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    It's funny to me that our PT session length bothers you since the academies don't even have morning PT. Army cadets have PT 5 mornings a week from 0600-0650 and our special units PT from 0530-0650. We also have two afternoon training sessions per week that run from 1630-1800. The atmosphere at USNA/USMA is also much more relaxed during the school year than at A&M. I know this from first hand experience since I had the chance to stay at West Point last year for a week. The Corps at A&M is one of a kind because of the fact that we attend a Tier 1 Research Institution and have over 50,000 students. We also consider ourselves the premier leadership development program and have many programs to assist non military contract seeking cadets with internship and job placement. I think much more well-rounded leaders come from the Corps at A&M due to the amount of responsibility and trust the Corps leadership gives to Cadets. We truly run our own Corps, with minimal interference from military advisers.

    The Corps at TAMU is an outstanding organization that I could honestly go on about for days. Feel free to PM me if you have any questions.
     
  7. MaxB

    MaxB Candidate

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    I hated the Corps culture at A&M. Immaturity and immorality are rampant throughout, although that's certainly not to say everyone in the Corps is bad. From my experiences, I'd only recommend attending A&M if you are dead set on joining the military and are not attending a service academy for whatever reason.
     
  8. Packer

    Packer Member

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    I know a few cadets in the corps and none of them fit the picture you are painting. I have seen impressive growth and maturity in these young men.
     
  9. nuensis

    nuensis USNA 2016

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    An institution with a civilian student population will be significantly less "military" than one that does not. This is a benefit for some, and a drawback for others. Every organization has nasty individuals. How you deal with the people around you is up to you.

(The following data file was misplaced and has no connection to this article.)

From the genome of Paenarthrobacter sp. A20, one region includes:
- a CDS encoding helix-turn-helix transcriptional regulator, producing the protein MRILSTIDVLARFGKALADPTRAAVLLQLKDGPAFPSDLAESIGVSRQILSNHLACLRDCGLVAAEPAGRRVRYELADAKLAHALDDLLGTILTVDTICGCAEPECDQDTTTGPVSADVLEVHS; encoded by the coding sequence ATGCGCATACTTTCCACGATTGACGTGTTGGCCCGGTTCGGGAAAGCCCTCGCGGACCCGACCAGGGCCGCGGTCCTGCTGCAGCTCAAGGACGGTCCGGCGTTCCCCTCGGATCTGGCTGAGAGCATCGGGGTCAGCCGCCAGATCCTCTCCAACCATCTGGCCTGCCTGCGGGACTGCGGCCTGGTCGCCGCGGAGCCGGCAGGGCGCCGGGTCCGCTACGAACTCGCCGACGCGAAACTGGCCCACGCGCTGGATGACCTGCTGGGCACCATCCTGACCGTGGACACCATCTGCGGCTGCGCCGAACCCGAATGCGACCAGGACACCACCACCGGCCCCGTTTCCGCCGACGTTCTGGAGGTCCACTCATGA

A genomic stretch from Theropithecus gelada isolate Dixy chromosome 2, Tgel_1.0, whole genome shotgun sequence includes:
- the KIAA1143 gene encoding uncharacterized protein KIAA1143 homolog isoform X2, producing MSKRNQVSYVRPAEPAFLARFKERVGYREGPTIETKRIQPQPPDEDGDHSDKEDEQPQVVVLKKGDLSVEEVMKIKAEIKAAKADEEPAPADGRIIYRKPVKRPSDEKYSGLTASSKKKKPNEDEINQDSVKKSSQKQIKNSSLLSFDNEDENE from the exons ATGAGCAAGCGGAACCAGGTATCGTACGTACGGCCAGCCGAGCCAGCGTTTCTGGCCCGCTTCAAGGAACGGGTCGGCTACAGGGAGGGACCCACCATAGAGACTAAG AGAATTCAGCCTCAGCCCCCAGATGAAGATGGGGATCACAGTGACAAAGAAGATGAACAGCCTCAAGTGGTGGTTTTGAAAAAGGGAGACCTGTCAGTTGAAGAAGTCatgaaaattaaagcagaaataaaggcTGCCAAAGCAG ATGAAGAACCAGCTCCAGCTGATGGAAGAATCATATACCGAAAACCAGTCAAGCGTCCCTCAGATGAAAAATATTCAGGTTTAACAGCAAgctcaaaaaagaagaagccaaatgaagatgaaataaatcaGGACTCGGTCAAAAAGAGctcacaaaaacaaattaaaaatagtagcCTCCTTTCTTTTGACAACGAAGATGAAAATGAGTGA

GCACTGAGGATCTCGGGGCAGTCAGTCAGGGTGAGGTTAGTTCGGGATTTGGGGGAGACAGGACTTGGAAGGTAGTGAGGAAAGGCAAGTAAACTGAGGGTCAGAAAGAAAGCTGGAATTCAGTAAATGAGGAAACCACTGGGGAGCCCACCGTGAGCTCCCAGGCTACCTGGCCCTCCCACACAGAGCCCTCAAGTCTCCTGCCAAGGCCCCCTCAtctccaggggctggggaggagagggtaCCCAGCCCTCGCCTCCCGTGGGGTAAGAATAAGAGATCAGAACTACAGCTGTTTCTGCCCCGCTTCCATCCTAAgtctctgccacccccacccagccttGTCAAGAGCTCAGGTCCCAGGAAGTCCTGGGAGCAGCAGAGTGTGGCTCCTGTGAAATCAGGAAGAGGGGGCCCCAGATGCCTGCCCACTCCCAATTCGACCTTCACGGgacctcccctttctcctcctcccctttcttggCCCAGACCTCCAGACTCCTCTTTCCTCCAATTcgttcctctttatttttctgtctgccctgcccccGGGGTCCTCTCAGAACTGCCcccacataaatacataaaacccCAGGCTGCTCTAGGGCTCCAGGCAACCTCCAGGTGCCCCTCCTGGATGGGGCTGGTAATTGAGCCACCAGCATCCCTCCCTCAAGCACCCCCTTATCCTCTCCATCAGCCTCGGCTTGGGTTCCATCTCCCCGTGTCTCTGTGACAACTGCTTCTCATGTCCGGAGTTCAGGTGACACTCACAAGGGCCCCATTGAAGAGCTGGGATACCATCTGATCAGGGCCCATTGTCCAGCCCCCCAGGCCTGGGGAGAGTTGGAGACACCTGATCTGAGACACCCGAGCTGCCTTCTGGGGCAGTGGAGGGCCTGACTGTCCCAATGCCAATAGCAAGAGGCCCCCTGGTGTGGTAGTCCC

As far as the physical demand goes, that will depend on you. You will have free time. How you spend that free time is up to you. If someone has to make up mandatory PT in order to get you outside for exercise, you might want to reconsider your career path. If you want to take academic internships over the summer instead of going to military schools, that is your choice.

    Comparing equipment and facilities is nice and all, but will you be the midshipman/cadet that actually makes use of those facilities? Or will you make a 2.5 and never come close to doing any independent research? Will you spend four years in a "leadership laboratory" only to follow the leadership of others, only pointing out where the strong man stumbled and where the doer of deeds might have done them better?

    Simply going to a military school, a service academy, or enrolling in ROTC will not make you a successful officer. That responsibility is yours, and yours alone. The degree is a piece of paper. The officer and leader is you.
     
  10. MaxB

    MaxB Candidate

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    Some of the best people I know are or were in the Corps, but they're the minority by far. Have you lived with sixty cadets for sixteen weeks at a time? My outfit chaplain cursed constantly, my roommate was a porn addict... Perhaps I joined a bad outfit (I'm certain I did), or perhaps only Army outfits were this bad. The only friends I might "marry and bury" were in the Navy regiments, strangely enough for someone who was in a brigade.